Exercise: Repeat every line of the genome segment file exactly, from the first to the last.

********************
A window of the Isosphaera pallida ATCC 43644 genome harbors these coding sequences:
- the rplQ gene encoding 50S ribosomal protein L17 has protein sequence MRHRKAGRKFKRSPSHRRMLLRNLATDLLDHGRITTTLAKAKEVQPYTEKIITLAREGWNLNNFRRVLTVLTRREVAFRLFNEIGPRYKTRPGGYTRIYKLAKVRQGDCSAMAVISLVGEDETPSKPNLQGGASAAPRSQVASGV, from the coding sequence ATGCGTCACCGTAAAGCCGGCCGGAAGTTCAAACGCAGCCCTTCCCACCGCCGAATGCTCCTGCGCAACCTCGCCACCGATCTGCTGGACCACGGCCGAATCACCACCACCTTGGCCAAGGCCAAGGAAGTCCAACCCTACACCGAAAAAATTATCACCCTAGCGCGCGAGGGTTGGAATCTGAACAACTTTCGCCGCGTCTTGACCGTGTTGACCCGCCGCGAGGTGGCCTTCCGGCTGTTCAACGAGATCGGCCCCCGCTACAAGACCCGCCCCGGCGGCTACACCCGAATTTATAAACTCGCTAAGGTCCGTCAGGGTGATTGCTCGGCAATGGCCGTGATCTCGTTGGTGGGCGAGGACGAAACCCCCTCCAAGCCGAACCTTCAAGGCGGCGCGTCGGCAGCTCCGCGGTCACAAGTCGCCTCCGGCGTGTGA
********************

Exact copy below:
A window of the Isosphaera pallida ATCC 43644 genome harbors these coding sequences:
- the rplQ gene encoding 50S ribosomal protein L17 has protein sequence MRHRKAGRKFKRSPSHRRMLLRNLATDLLDHGRITTTLAKAKEVQPYTEKIITLAREGWNLNNFRRVLTVLTRREVAFRLFNEIGPRYKTRPGGYTRIYKLAKVRQGDCSAMAVISLVGEDETPSKPNLQGGASAAPRSQVASGV, from the coding sequence ATGCGTCACCGTAAAGCCGGCCGGAAGTTCAAACGCAGCCCTTCCCACCGCCGAATGCTCCTGCGCAACCTCGCCACCGATCTGCTGGACCACGGCCGAATCACCACCACCTTGGCCAAGGCCAAGGAAGTCCAACCCTACACCGAAAAAATTATCACCCTAGCGCGCGAGGGTTGGAATCTGAACAACTTTCGCCGCGTCTTGACCGTGTTGACCCGCCGCGAGGTGGCCTTCCGGCTGTTCAACGAGATCGGCCCCCGCTACAAGACCCGCCCCGGCGGCTACACCCGAATTTATAAACTCGCTAAGGTCCGTCAGGGTGATTGCTCGGCAATGGCCGTGATCTCGTTGGTGGGCGAGGACGAAACCCCCTCCAAGCCGAACCTTCAAGGCGGCGCGTCGGCAGCTCCGCGGTCACAAGTCGCCTCCGGCGTGTGA